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Pattern Group B. Creating a Navigation F... > People with Physical Difficulties Us...

People with Physical Difficulties Use the Web

Although there is a wide range of physical difficulties, focus your efforts on keyboard and mouse input because these are the primary input modes for computers for the near future. A customer with a physical disability might not be able to use a keyboard effectively, or even at all. The same is true for use of a mouse. Here's how to address these problems:

  • Test if your Web site can be used without a mouse. Determine whether a visitor could use just the keyboard to navigate through your Web pages.

  • Minimize the amount of typing a visitor has to do. For example, a common technique in QUICK-FLOW CHECKOUT(F1) is to have customers enter their shipping address and then be able to indicate that this is also the billing address just by clicking a button with the mouse. This is much simpler than having a customer type in the same thing twice. Another way to minimize the input required of customers is to save the information that they typed in on a previous visit to the site, providing them with a QUICK ADDRESS SELECTION(F4), a QUICK SHIPPING METHOD SELECTION(F5), and a streamlined PAYMENT METHOD (F6) the next time they purchase something.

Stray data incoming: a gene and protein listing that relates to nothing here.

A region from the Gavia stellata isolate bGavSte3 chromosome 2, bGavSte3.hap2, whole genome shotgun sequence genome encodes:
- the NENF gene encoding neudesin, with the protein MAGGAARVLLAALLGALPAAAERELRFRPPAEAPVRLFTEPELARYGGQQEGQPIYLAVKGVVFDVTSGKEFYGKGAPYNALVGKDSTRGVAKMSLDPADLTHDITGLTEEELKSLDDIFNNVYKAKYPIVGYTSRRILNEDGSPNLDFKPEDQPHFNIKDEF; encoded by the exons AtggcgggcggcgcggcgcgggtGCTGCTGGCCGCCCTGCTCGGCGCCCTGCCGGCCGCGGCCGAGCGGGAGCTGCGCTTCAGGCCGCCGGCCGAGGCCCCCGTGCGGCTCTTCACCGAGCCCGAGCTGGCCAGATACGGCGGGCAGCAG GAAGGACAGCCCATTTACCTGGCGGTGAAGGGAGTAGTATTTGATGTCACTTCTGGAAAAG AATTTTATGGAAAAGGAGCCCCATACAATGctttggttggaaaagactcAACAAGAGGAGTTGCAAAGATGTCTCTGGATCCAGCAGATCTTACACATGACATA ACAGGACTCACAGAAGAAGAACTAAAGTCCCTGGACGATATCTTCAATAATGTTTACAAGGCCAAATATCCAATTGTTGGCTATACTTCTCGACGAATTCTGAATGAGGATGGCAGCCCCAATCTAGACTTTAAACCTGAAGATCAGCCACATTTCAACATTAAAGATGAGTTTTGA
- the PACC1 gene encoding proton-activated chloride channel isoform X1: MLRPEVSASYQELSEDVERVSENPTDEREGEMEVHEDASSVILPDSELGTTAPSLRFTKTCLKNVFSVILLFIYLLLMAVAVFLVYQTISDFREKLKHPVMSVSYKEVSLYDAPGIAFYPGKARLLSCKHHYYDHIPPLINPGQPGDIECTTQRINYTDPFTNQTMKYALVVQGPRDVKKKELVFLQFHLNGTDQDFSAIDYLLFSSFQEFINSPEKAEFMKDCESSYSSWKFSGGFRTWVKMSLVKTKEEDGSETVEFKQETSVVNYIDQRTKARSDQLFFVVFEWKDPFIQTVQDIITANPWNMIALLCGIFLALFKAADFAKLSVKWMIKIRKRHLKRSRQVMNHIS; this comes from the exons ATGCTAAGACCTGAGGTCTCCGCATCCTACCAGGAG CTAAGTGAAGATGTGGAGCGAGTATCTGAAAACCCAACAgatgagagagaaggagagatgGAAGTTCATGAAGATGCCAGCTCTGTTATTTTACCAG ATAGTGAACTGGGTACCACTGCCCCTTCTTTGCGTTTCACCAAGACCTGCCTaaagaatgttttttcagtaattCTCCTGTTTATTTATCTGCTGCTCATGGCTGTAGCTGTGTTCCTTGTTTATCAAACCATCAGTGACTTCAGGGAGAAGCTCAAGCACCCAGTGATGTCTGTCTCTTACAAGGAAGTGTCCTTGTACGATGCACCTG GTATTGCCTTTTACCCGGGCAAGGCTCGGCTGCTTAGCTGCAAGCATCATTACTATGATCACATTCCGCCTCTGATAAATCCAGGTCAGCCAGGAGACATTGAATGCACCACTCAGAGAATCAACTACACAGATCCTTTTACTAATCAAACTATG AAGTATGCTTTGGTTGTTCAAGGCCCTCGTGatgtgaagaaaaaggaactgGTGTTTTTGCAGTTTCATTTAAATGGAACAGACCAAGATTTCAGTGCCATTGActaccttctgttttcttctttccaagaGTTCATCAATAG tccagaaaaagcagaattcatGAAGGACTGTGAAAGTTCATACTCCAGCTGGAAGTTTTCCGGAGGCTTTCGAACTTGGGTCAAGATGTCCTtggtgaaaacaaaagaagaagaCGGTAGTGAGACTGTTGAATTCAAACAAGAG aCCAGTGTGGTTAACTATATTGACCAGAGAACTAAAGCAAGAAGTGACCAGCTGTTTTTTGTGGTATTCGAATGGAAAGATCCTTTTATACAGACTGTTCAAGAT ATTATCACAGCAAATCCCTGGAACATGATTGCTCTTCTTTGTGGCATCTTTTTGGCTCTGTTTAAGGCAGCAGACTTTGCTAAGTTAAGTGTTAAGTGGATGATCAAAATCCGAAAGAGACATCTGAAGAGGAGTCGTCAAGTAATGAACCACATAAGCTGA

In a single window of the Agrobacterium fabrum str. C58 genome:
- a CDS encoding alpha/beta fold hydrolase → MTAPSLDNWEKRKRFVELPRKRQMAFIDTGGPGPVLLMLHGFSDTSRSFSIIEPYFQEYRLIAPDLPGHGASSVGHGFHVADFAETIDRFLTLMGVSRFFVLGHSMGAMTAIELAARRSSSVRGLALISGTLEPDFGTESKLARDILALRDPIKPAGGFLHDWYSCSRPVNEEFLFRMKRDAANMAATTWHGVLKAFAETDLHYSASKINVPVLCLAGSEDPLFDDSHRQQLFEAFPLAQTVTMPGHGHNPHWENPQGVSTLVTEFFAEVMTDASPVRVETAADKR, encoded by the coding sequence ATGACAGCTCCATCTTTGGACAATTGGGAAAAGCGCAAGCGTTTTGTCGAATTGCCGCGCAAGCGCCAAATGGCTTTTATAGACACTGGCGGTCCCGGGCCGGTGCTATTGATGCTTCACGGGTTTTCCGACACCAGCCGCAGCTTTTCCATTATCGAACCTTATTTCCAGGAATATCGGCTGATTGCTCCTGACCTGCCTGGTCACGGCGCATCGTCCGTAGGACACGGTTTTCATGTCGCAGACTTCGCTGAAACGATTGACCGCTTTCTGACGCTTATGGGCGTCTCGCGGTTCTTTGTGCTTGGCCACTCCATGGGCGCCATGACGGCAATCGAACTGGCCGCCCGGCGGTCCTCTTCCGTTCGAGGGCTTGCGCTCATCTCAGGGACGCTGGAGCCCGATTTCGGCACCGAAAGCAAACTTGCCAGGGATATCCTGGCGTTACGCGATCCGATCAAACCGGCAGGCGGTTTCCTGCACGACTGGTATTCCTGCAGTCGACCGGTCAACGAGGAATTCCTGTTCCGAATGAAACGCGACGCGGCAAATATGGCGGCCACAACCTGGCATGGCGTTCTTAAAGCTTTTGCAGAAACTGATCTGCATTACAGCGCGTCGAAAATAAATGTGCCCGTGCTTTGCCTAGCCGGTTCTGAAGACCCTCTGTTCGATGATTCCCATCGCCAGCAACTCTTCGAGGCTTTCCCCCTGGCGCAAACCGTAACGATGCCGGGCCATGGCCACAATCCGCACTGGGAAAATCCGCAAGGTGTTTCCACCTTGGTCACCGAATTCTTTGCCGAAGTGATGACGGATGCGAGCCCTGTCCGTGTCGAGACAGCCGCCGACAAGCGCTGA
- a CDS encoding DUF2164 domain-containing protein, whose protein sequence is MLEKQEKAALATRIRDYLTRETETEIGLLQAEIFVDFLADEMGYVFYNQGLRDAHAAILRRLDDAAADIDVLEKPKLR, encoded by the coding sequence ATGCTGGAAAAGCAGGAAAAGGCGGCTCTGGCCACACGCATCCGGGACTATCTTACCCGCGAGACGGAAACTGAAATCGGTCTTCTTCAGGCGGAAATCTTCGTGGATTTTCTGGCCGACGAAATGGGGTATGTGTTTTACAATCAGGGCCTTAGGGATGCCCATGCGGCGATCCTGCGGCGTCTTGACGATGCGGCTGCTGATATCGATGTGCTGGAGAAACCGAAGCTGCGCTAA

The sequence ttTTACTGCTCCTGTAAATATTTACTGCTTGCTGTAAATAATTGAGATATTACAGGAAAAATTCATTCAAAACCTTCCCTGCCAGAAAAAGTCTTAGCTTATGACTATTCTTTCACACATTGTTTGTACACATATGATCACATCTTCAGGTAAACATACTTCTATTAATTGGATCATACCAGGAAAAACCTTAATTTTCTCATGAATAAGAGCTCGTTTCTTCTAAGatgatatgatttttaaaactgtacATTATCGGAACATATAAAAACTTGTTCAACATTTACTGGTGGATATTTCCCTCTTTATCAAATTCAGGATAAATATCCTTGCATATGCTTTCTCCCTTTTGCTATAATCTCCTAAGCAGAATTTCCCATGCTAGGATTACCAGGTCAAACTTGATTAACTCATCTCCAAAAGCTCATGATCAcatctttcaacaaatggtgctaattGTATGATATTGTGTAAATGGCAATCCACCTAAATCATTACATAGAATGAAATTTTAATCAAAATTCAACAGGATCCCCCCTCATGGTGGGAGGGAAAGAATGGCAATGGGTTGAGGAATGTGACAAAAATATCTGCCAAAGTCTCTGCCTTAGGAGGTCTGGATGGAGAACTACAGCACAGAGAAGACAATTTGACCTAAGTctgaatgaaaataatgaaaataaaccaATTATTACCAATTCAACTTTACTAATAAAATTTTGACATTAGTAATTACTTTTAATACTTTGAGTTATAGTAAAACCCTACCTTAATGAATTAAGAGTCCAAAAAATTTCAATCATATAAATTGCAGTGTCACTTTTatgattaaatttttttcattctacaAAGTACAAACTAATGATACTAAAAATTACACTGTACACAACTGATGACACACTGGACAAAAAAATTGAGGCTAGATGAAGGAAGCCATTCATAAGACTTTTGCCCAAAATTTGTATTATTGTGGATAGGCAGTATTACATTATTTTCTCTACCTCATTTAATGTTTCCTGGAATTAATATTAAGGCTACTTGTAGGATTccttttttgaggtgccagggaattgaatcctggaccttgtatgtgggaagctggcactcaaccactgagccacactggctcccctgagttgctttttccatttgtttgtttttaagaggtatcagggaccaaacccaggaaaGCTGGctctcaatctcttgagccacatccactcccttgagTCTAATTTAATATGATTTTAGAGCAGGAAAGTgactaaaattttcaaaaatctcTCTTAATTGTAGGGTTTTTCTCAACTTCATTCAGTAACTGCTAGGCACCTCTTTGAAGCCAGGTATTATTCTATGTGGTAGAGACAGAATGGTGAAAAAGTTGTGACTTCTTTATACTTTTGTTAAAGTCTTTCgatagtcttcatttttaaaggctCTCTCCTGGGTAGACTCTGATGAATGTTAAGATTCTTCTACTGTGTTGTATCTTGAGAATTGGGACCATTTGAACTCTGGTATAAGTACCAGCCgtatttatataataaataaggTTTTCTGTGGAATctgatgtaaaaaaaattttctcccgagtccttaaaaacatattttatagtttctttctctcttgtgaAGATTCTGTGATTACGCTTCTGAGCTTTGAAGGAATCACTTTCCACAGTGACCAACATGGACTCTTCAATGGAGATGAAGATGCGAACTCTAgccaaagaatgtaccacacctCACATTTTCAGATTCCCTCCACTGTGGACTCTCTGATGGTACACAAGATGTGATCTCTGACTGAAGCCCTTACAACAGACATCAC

• Make sure that your navigation elements are large enough to see clearly. Avoid links that are in small fonts and links that use small images. These elements are just too difficult to click on with a mouse. This caution applies to NAVIGATION BARS(K2), ACTION BUTTONS(K4), and OBVIOUS LINKS(K10).


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